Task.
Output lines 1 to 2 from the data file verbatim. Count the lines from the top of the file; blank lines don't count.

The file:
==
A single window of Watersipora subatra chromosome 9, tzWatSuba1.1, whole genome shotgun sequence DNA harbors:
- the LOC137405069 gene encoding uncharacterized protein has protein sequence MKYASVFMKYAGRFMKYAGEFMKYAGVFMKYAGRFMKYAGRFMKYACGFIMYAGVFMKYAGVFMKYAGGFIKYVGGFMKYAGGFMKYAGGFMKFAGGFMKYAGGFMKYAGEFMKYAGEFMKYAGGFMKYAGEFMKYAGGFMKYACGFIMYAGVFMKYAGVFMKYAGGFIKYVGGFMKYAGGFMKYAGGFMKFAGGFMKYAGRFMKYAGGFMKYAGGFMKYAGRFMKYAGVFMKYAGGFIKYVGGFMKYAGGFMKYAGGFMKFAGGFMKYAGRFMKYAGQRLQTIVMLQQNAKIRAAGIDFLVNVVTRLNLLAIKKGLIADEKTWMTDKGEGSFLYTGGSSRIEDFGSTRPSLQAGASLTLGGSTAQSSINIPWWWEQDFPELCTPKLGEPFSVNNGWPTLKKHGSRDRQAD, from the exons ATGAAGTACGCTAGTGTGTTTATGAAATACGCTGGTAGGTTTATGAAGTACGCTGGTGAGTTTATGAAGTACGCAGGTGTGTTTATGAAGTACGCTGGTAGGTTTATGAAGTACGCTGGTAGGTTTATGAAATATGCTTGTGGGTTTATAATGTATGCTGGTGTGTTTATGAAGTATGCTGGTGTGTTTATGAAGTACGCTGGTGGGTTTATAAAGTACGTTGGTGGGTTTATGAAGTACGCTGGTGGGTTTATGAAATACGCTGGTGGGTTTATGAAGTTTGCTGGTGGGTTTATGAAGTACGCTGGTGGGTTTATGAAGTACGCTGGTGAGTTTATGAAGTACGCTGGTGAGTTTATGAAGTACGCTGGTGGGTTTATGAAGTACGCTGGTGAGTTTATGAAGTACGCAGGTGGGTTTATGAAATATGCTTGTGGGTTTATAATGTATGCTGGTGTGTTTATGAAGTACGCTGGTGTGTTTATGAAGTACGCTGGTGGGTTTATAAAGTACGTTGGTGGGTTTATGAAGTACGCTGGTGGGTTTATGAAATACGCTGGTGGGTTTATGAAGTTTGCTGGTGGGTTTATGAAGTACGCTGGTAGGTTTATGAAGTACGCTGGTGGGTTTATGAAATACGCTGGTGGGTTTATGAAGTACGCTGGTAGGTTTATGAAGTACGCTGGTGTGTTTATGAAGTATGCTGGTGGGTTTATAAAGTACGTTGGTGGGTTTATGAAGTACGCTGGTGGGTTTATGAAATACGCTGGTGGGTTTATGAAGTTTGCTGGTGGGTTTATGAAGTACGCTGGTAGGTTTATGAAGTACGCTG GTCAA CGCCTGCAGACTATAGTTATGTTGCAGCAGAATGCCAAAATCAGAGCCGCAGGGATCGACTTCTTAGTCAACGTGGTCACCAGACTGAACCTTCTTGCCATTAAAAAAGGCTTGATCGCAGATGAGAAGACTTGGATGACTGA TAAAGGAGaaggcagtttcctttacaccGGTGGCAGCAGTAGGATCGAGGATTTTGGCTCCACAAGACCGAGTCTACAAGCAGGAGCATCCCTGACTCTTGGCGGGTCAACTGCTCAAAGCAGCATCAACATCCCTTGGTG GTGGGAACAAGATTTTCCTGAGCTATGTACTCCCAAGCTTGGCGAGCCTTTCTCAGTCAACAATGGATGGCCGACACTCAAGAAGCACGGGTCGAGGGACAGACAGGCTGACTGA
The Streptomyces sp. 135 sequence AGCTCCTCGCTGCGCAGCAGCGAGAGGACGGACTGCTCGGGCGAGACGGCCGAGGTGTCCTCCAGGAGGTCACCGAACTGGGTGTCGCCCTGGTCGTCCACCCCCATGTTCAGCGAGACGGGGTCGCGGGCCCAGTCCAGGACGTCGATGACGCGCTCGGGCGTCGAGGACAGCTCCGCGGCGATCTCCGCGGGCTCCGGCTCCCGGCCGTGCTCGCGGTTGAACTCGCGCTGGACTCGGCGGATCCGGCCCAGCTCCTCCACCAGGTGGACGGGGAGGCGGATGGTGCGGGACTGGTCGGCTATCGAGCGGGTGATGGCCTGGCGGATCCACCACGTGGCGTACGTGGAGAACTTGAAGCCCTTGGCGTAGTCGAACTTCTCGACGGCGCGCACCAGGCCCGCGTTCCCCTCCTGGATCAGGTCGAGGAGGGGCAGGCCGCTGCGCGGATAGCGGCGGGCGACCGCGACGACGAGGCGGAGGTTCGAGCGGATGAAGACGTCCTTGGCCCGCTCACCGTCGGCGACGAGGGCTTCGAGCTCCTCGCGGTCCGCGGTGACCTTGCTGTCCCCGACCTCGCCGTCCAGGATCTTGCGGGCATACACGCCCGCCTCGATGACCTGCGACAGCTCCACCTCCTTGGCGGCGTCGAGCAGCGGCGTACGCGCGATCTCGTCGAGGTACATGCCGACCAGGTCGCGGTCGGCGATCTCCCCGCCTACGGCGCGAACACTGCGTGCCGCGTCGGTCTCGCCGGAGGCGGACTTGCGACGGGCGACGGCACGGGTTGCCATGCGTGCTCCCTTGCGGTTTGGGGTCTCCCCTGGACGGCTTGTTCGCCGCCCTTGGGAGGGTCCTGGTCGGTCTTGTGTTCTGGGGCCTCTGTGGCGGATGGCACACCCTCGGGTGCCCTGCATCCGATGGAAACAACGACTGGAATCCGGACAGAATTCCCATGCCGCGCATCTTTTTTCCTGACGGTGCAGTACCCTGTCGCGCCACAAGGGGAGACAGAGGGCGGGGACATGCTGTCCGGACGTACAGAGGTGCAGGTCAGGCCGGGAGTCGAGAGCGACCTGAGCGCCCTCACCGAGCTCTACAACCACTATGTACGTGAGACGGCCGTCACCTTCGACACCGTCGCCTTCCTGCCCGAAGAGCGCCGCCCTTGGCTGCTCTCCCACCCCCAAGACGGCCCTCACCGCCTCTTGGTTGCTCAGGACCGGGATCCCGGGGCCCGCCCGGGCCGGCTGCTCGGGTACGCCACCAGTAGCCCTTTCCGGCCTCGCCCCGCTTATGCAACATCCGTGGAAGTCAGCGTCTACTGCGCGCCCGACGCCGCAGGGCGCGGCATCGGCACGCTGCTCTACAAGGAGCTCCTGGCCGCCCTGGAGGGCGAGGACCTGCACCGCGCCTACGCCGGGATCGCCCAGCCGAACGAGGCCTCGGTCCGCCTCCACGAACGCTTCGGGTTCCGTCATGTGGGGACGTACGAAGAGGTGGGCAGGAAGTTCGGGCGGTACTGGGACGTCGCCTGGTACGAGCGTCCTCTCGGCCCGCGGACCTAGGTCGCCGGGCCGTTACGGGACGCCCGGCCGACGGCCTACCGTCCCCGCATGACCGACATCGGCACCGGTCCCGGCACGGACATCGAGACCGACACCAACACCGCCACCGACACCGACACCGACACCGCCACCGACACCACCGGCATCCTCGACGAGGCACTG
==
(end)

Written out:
A single window of Watersipora subatra chromosome 9, tzWatSuba1.1, whole genome shotgun sequence DNA harbors:
- the LOC137405069 gene encoding uncharacterized protein has protein sequence MKYASVFMKYAGRFMKYAGEFMKYAGVFMKYAGRFMKYAGRFMKYACGFIMYAGVFMKYAGVFMKYAGGFIKYVGGFMKYAGGFMKYAGGFMKFAGGFMKYAGGFMKYAGEFMKYAGEFMKYAGGFMKYAGEFMKYAGGFMKYACGFIMYAGVFMKYAGVFMKYAGGFIKYVGGFMKYAGGFMKYAGGFMKFAGGFMKYAGRFMKYAGGFMKYAGGFMKYAGRFMKYAGVFMKYAGGFIKYVGGFMKYAGGFMKYAGGFMKFAGGFMKYAGRFMKYAGQRLQTIVMLQQNAKIRAAGIDFLVNVVTRLNLLAIKKGLIADEKTWMTDKGEGSFLYTGGSSRIEDFGSTRPSLQAGASLTLGGSTAQSSINIPWWWEQDFPELCTPKLGEPFSVNNGWPTLKKHGSRDRQAD, from the exons ATGAAGTACGCTAGTGTGTTTATGAAATACGCTGGTAGGTTTATGAAGTACGCTGGTGAGTTTATGAAGTACGCAGGTGTGTTTATGAAGTACGCTGGTAGGTTTATGAAGTACGCTGGTAGGTTTATGAAATATGCTTGTGGGTTTATAATGTATGCTGGTGTGTTTATGAAGTATGCTGGTGTGTTTATGAAGTACGCTGGTGGGTTTATAAAGTACGTTGGTGGGTTTATGAAGTACGCTGGTGGGTTTATGAAATACGCTGGTGGGTTTATGAAGTTTGCTGGTGGGTTTATGAAGTACGCTGGTGGGTTTATGAAGTACGCTGGTGAGTTTATGAAGTACGCTGGTGAGTTTATGAAGTACGCTGGTGGGTTTATGAAGTACGCTGGTGAGTTTATGAAGTACGCAGGTGGGTTTATGAAATATGCTTGTGGGTTTATAATGTATGCTGGTGTGTTTATGAAGTACGCTGGTGTGTTTATGAAGTACGCTGGTGGGTTTATAAAGTACGTTGGTGGGTTTATGAAGTACGCTGGTGGGTTTATGAAATACGCTGGTGGGTTTATGAAGTTTGCTGGTGGGTTTATGAAGTACGCTGGTAGGTTTATGAAGTACGCTGGTGGGTTTATGAAATACGCTGGTGGGTTTATGAAGTACGCTGGTAGGTTTATGAAGTACGCTGGTGTGTTTATGAAGTATGCTGGTGGGTTTATAAAGTACGTTGGTGGGTTTATGAAGTACGCTGGTGGGTTTATGAAATACGCTGGTGGGTTTATGAAGTTTGCTGGTGGGTTTATGAAGTACGCTGGTAGGTTTATGAAGTACGCTG GTCAA CGCCTGCAGACTATAGTTATGTTGCAGCAGAATGCCAAAATCAGAGCCGCAGGGATCGACTTCTTAGTCAACGTGGTCACCAGACTGAACCTTCTTGCCATTAAAAAAGGCTTGATCGCAGATGAGAAGACTTGGATGACTGA TAAAGGAGaaggcagtttcctttacaccGGTGGCAGCAGTAGGATCGAGGATTTTGGCTCCACAAGACCGAGTCTACAAGCAGGAGCATCCCTGACTCTTGGCGGGTCAACTGCTCAAAGCAGCATCAACATCCCTTGGTG GTGGGAACAAGATTTTCCTGAGCTATGTACTCCCAAGCTTGGCGAGCCTTTCTCAGTCAACAATGGATGGCCGACACTCAAGAAGCACGGGTCGAGGGACAGACAGGCTGACTGA